Plenary Speakers

Opening Ceremony

The congress opening session will provide a spectacular introduction to congress, its theme, and its unique location. Formal welcome addresses will be given in balance with more entertaining features.

Participants and accompanying persons will enjoy an attractive opening of a week fully packed with professional presentations and discussions as well as social events and technical tours. The key attraction of the opening session is of course the congress keynote that deals with one of the key challenges of our times.

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Congress Keynote

Professor Tim FlanneryTim Flannery

The Congress Keynote will be presented by Professor Tim Flannery, who is one of Australia’s leading thinkers, an internationally acclaimed scientist and conservationist and 2007 Australian of the Year. In line with our Congress theme of “Facing the Challenges”, Tim will speak about Climate Change; one of the greatest challenges facing our world and our Profession in the 21st Century.

For his keynote presentation Tim will draw on ideas from his groundbreaking book, “The Weather Makers: How Man Is Changing the Climate and What It Means for Life on Earth”, which debuted on The New York Times bestseller list. Tim will explore the connection between climate change, global warming, and human activity. He will also lay out a game plan for halting current warming trends and beginning to reverse the damage we have done. Tim has said that his goal is to mobilize his listeners “both personally and politically” to recognize that we are all “weather makers” and that the only choice, both logically and ethically, is to face this challenge before it’s too late.

Tim Flannery is a former director of the South Australian Museum, and is currently a professor at Sydney’s Macquarie University. He spent a year as professor of Australian studies at Harvard, where he taught in the Department of Organismic and Evolutionary Biology. In 2002, he became the first environmentalist to deliver The Australia Day address to the nation. In 2005 he was honoured as Australian Humanist of the Year and, in 2007, he was named Australian of the Year.

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Plenary Session 1 - Monday - FIG Achievements for 2007-2010

The Congress marks the culmination of the four-year Work Plans of the FIG Council and the 10 FIG Commissions. This first Plenary Session will take stock of that work through a keynote presentation
of the FIG President as well as invited presentations by selected FIG office bearers. The session will profile the work of the FIG Council, Commissions, and Task Forces, and highlight particular achievements such as seminal workshops, agreements, declarations and publications.

Stig EnemarkStig Enemark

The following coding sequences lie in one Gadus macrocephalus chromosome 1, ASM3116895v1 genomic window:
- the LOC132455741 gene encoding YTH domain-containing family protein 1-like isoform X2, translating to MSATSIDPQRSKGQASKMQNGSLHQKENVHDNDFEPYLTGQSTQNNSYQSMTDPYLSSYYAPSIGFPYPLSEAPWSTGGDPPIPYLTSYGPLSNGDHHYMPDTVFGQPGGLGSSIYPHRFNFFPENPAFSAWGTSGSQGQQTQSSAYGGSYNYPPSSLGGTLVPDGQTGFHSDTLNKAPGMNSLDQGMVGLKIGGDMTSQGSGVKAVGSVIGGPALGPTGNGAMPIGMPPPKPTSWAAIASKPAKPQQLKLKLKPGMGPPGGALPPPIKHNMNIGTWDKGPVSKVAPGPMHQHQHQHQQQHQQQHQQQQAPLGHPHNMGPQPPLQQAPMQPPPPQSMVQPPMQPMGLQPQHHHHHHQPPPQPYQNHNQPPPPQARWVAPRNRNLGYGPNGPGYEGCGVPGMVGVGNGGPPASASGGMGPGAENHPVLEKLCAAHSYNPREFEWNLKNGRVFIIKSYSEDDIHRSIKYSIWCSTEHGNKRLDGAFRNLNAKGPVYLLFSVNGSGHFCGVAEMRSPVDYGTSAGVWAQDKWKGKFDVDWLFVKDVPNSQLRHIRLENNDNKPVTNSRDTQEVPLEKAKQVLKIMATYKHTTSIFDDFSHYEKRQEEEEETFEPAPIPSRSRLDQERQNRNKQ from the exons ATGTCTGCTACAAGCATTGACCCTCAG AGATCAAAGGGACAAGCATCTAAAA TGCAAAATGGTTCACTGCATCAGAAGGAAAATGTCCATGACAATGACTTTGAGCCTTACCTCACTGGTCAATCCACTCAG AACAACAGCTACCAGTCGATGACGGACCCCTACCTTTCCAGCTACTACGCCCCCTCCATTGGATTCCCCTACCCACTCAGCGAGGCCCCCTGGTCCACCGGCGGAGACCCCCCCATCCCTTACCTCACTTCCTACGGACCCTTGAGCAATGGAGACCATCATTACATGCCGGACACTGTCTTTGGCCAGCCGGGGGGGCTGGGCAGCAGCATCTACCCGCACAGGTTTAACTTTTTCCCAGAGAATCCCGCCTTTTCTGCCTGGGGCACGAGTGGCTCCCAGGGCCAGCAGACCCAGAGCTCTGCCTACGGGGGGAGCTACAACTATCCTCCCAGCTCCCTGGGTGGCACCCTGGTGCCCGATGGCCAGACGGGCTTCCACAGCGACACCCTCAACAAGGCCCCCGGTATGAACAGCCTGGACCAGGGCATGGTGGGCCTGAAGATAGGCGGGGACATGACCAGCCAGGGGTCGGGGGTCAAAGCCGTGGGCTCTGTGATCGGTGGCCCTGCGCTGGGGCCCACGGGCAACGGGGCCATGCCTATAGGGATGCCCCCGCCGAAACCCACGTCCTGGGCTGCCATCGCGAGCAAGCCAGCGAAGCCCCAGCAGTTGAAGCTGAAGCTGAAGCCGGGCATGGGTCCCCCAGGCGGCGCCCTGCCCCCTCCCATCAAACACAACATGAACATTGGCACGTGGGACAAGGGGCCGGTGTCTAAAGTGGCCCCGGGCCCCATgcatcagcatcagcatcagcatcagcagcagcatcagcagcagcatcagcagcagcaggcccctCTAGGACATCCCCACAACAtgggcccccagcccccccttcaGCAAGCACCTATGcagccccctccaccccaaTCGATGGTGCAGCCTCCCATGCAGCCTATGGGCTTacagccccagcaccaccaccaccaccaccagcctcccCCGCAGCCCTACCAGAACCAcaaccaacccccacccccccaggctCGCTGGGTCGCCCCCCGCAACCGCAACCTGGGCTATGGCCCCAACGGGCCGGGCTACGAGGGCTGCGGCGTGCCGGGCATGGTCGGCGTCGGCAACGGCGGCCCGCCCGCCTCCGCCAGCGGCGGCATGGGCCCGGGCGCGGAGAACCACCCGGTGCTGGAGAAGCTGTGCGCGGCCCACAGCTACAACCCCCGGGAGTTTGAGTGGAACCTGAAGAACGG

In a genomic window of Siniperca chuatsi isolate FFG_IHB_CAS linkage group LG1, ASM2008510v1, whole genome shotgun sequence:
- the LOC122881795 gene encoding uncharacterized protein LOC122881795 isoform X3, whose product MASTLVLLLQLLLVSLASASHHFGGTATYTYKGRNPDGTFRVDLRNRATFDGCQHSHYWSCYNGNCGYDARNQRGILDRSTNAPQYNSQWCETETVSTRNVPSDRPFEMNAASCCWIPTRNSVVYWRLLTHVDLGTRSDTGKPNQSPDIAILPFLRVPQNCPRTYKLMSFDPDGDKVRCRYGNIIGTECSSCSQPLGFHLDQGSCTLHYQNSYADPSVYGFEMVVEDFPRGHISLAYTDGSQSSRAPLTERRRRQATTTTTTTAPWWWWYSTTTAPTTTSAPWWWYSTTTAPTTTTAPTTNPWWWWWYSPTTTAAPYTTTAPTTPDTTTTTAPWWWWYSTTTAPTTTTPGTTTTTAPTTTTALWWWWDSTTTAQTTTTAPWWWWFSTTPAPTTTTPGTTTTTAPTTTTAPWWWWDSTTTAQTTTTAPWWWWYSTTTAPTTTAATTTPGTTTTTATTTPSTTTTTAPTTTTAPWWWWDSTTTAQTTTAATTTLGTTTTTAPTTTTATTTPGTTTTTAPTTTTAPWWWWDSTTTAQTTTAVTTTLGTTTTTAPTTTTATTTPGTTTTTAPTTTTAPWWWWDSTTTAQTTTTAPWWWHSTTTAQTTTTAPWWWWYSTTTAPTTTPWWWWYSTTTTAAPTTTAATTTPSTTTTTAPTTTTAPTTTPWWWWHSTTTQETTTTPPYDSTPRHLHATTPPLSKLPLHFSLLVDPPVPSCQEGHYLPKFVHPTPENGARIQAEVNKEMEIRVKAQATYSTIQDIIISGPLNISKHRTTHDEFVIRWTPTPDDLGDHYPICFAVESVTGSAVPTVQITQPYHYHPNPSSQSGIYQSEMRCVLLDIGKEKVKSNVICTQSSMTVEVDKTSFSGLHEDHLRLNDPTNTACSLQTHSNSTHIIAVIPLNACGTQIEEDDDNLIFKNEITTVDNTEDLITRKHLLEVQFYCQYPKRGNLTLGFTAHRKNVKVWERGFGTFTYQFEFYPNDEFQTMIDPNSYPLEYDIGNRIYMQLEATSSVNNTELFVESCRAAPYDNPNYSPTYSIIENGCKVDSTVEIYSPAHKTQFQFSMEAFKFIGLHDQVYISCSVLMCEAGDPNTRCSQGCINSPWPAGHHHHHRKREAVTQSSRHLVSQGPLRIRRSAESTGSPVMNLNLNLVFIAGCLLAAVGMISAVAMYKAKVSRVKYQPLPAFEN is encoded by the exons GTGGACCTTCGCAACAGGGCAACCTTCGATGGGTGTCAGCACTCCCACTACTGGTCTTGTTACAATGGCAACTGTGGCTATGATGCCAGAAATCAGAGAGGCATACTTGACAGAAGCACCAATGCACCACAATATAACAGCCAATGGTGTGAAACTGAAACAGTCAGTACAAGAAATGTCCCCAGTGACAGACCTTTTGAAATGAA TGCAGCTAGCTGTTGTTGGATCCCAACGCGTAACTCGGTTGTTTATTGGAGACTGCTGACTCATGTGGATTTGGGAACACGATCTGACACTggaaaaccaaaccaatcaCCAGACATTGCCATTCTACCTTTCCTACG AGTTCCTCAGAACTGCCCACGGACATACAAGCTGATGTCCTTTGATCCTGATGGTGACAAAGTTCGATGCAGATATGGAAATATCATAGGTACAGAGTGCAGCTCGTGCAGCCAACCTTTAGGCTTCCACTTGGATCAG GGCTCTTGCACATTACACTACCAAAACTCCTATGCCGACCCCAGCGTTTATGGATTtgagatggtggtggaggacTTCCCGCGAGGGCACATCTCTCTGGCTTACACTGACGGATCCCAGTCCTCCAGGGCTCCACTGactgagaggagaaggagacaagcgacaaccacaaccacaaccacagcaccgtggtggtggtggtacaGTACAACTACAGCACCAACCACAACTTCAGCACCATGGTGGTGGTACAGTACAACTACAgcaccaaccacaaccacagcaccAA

The FIG President Stig Enemark will present the overall achievements of FIG for 2007-2010 in relation to the FIG work plan and the policies of the FIG Council. The role of FIG in both “flying high” and also keeping the “feet on the ground” will be explained through a range of examples and activities that have increased the standing of the surveying profession world wide. This can influence the global agenda and at the same time provide interesting opportunities for member
associations and individual surveyors at national level.

Stig Enemark is President of FIG. He is Professor in Land Management and Problem Based Learning at Aalborg University, Denmark, where he was Head of School of Surveying and Planning 1991-2005. He has been substantially involved in the Danish Association of Chartered
Surveyors (DdL) being President 2003-2006, and he chaired the FIG Commission 2 on Professional Education 1994-1998. He is an honorary member of both DdL and FIG.

He is a well know international expert in the areas of land administration systems, land management and spatial planning, and related educational and capacity building issues. He has published widely in these areas and undertaken consultancies for the EU and World Bank especially in Eastern Europe and Sub Saharan Africa.

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Plenary Session 2 - Tuesday - Spatially Enabled Society

The second plenary session will examine the accelerating trend towards a more spatially enabled society and what that means for our Profession. The topic will be addressed by three internationally recognised keynote speakers addressing topics ranging from the global perspective to what spatial enablement means in two quite different region of the planet, Latin America and Australasia.

Abbas RajabifardAbbas Rajabifard

Abbas Rajabifard will draw on his experience as President of the Global Spatial Data Infrastructure (GSDI) Association to speak on issues facing the profession globally, as we move towards a Spatially Enabled Society.

Dr Abbas Rajabifard is an Associate Professor and Director of the Centre for Spatial Data Infrastructures and Land Administration at the Department of Geomatics, the University of Melbourne. He is President of the GSDI Association, and has been a driving force within the UN supported Permanent Committee on GIS Infrastructure for Asia and the Pacific (PCG IAP). His research interests include the design and development of SDIs in different jurisdictions, benchmarking